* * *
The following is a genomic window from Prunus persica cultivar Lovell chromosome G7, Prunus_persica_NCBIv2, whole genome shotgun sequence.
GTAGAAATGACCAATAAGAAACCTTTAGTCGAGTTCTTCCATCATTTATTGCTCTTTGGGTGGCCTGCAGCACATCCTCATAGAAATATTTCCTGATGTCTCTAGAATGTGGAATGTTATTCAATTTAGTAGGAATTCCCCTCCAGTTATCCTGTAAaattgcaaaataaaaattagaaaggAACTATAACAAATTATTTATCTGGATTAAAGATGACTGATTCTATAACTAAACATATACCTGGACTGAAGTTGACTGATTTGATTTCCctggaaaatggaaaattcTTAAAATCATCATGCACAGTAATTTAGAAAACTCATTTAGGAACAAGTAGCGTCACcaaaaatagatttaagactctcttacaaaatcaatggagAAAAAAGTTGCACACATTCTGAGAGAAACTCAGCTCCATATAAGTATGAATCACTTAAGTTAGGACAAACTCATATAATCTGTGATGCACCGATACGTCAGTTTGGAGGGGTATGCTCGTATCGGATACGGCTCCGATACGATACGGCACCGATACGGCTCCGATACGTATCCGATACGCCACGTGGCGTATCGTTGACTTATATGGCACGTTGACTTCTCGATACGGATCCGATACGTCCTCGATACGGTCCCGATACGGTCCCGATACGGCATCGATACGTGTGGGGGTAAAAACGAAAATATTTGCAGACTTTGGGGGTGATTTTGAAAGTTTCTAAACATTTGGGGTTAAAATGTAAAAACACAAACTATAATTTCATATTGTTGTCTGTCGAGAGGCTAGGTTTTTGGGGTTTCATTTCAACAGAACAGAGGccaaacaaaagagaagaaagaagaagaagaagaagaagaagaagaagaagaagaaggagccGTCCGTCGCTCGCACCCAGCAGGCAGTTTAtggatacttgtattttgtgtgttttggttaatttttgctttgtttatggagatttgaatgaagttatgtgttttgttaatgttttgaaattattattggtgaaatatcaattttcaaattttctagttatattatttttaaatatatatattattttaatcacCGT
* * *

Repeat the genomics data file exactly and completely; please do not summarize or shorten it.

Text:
The following is a genomic window from Prunus persica cultivar Lovell chromosome G7, Prunus_persica_NCBIv2, whole genome shotgun sequence.
GTAGAAATGACCAATAAGAAACCTTTAGTCGAGTTCTTCCATCATTTATTGCTCTTTGGGTGGCCTGCAGCACATCCTCATAGAAATATTTCCTGATGTCTCTAGAATGTGGAATGTTATTCAATTTAGTAGGAATTCCCCTCCAGTTATCCTGTAAaattgcaaaataaaaattagaaaggAACTATAACAAATTATTTATCTGGATTAAAGATGACTGATTCTATAACTAAACATATACCTGGACTGAAGTTGACTGATTTGATTTCCctggaaaatggaaaattcTTAAAATCATCATGCACAGTAATTTAGAAAACTCATTTAGGAACAAGTAGCGTCACcaaaaatagatttaagactctcttacaaaatcaatggagAAAAAAGTTGCACACATTCTGAGAGAAACTCAGCTCCATATAAGTATGAATCACTTAAGTTAGGACAAACTCATATAATCTGTGATGCACCGATACGTCAGTTTGGAGGGGTATGCTCGTATCGGATACGGCTCCGATACGATACGGCACCGATACGGCTCCGATACGTATCCGATACGCCACGTGGCGTATCGTTGACTTATATGGCACGTTGACTTCTCGATACGGATCCGATACGTCCTCGATACGGTCCCGATACGGTCCCGATACGGCATCGATACGTGTGGGGGTAAAAACGAAAATATTTGCAGACTTTGGGGGTGATTTTGAAAGTTTCTAAACATTTGGGGTTAAAATGTAAAAACACAAACTATAATTTCATATTGTTGTCTGTCGAGAGGCTAGGTTTTTGGGGTTTCATTTCAACAGAACAGAGGccaaacaaaagagaagaaagaagaagaagaagaagaagaagaagaagaagaagaaggagccGTCCGTCGCTCGCACCCAGCAGGCAGTTTAtggatacttgtattttgtgtgttttggttaatttttgctttgtttatggagatttgaatgaagttatgtgttttgttaatgttttgaaattattattggtgaaatatcaattttcaaattttctagttatattatttttaaatatatatattattttaatcacCGT